- The purchasing managers survey points to services activity coming modestly off its August 64-month high in September, with mixed performances across sectors, although it was still at a relatively elevated level
- The services PMI dipped to 56.1 in September (revised up from the “flash” estimate of 55.1) after improving to 58.8 in August. The September services PMI of 56.1 was still the third highest reading since December 2016
- New business growth slowed and there was some slippage in confidence
- While services jobs fell in September at the slowest rate since March, the decline was still significant. This provides context for the Chancellor taking further steps to support the labour market with the Jobs Support Scheme
- The survey shows the services and manufacturing composite output index dipped to a three-month low of 56.5 in September (revised up from the “flash” estimate of 55.7) from August’s six-year high of 59.1, However, the composite output index average of 57.5 over July-September points to robust Q3 growth
- Despite some slowdown from August, the September services and manufacturing purchasing managers’ surveys support the EY ITEM Club’s belief that the economy saw a substantial rebound in Q3 after GDP contracted a record 19.8% quarter-on-quarter in Q2. The EY ITEM Club suspects GDP growth was at least 15% quarter-on-quarter in Q3, and could have reached around 17% quarter-on-quarter
- However, the EY ITEM Club suspects Q4 will be more challenging for the UK economy due to a likely marked rise in unemployment and pent-up demand waning. Increased restrictions on activity due to rising COVID-19 cases will also likely have some dampening impact on the economy. Additionally, business caution and reluctance to invest in Q4 may be magnified by uncertainties over the future UK-EU relationship
Howard Archer, chief economic advisor to the EY ITEM Club, says:
“Services activity was at a relatively elevated level in September, but nevertheless lost some momentum after the purchasing managers’ index had reached a six-year high in August.
“The services PMI dipped to 56.1 in September (revised up markedly from the “flash” reading of 55.1) after rising to a 64-month high of 58.8 in August from 56.5 in July, 47.1 in June, 29.0 in May and a record low of just 13.4 in April. It had previously reached April’s low of 13.4 from 35.7 in March, 53.2 in February and a 16-month high of 53.9 in January.
“September’s reading of 56.1 was still substantially above the 50.0 level that indicates flat activity. It was also above the survey’s lifetime (1996-2020) average of 54.4.
“The performance across the services sector was reportedly uneven in September. Business-to-business services was robust. Markit highlighted the strength of business services related to property purchasing, fuelled in part by stamp duty concessions.
“However, there was largely softer activity in the consumer services sector. The ending of the ‘Eat Out to Help Out’ scheme led to reduced demand in the restaurant sector, as Markit observed: “many other consumer services activities showed a similar slide back into contraction as renewed lockdown measures were introduced, causing the overall rate of expansion to moderate.”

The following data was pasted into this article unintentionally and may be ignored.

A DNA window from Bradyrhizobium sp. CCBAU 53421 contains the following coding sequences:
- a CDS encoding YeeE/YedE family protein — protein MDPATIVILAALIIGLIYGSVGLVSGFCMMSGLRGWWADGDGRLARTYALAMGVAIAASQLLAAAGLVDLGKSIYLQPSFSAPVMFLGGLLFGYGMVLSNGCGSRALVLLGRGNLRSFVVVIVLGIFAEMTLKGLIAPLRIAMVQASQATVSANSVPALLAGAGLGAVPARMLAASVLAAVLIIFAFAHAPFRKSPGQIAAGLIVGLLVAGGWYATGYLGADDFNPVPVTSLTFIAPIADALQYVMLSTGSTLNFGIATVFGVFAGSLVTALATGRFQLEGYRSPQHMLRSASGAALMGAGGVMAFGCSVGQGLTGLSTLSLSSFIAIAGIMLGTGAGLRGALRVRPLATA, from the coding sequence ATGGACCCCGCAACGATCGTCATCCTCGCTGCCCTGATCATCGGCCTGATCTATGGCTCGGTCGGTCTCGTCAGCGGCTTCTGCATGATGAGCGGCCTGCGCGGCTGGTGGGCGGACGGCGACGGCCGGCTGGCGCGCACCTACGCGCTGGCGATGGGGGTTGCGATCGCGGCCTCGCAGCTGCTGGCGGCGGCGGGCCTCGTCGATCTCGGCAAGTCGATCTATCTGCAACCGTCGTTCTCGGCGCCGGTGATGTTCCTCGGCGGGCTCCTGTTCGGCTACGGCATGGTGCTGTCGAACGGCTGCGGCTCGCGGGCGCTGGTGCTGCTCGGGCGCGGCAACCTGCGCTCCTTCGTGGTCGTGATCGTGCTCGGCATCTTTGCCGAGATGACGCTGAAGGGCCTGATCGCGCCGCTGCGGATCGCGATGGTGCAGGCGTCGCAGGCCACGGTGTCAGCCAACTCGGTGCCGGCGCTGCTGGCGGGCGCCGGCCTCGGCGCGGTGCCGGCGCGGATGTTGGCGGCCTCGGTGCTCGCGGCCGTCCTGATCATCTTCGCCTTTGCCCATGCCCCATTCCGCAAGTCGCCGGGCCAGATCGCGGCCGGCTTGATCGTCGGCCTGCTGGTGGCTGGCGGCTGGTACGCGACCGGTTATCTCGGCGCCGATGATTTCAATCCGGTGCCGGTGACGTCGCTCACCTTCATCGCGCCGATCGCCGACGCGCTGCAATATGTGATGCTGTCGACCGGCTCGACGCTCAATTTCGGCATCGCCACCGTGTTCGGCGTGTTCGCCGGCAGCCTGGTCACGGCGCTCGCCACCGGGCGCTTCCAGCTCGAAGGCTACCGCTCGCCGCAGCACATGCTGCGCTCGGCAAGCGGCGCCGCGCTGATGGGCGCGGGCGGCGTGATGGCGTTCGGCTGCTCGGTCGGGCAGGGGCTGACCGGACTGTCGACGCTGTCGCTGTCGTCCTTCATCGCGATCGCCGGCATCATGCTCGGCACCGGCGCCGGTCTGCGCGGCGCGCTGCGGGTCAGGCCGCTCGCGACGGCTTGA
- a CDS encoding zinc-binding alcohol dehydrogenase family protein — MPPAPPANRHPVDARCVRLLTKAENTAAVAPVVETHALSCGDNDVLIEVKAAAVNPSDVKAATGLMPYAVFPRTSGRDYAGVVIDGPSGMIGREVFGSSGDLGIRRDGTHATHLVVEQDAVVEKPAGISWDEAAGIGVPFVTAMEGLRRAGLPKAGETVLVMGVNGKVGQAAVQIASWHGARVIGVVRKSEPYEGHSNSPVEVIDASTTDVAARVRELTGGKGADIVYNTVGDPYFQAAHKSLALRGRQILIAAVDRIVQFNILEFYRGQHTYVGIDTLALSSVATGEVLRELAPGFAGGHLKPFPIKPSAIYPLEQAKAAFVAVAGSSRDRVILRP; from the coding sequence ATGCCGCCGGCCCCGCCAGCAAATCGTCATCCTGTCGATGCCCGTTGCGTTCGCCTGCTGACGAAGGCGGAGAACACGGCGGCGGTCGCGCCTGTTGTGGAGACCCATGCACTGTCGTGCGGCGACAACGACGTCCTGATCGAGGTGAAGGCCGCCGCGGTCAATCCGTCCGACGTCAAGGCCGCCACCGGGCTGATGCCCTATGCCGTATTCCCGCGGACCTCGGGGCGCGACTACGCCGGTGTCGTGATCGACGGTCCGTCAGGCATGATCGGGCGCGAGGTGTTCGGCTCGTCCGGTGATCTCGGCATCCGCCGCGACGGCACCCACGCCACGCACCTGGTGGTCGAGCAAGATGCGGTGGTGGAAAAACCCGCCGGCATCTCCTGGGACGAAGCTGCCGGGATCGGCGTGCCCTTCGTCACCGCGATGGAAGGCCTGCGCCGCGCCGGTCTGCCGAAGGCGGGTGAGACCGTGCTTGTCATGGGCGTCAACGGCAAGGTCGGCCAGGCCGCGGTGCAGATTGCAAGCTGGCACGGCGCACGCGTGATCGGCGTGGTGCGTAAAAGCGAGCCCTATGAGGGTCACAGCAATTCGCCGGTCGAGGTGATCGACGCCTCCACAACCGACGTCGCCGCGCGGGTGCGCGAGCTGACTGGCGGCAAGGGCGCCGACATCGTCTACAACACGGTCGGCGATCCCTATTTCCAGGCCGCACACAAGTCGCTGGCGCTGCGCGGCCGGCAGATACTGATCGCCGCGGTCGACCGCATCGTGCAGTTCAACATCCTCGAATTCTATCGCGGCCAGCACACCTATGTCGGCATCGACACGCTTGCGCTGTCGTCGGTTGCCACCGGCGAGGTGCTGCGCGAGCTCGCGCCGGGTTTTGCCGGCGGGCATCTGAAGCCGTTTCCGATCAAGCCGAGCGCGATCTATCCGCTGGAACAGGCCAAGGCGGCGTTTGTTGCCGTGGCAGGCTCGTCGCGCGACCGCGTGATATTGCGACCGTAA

“New business growth was decent in September as market conditions were reported to have continued to improve in many sectors, notably including in real estate. However, there was a slowdown in new business growth from August, when levels reached their highest since December 2016 – this largely reflected the withdrawal of the Government's ‘Eat Out to Help Out’ scheme, an introduction of some tighter restrictions on activity and a lack of international tourism.
“Confidence in the services sector dipped to a four-month low in September, although it was still positive. This reflected increased uncertainties about the domestic economic outlook, increasing COVID-19 cases and around Brexit.
“Employment in the services sector fell at the slowest rate since March, although the decline was still appreciable. This provides context for the Chancellor’s further support for the labour market with the Jobs Support Scheme.
“Prices charged by services companies were cut modestly in September, suggesting a need to price competitively to gain business. Input prices rose at a reduced rate, partly reflecting subdued wage costs. Nevertheless, services companies’ margins were still squeezed.”
Composite services and manufacturing output index points to UK economy improving markedly over Q3, but losing momentum in September
Howard Archer adds: “The composite output index for manufacturing and services dipped to a three-month low of 56.5 in September (revised up from the “flash” reading of 55.7), after rising to a 72-month high of 59.1 in August from 57.0 in July, 47.7 in June, 30.0 in May and an all-time low of 13.8 in April (the survey has been going for 22 years).
“September’s reading of 56.5 was still markedly above the 50.0 level that indicates flat activity.
“Furthermore, the composite output index average of 57.5 points to robust growth over the third quarter.”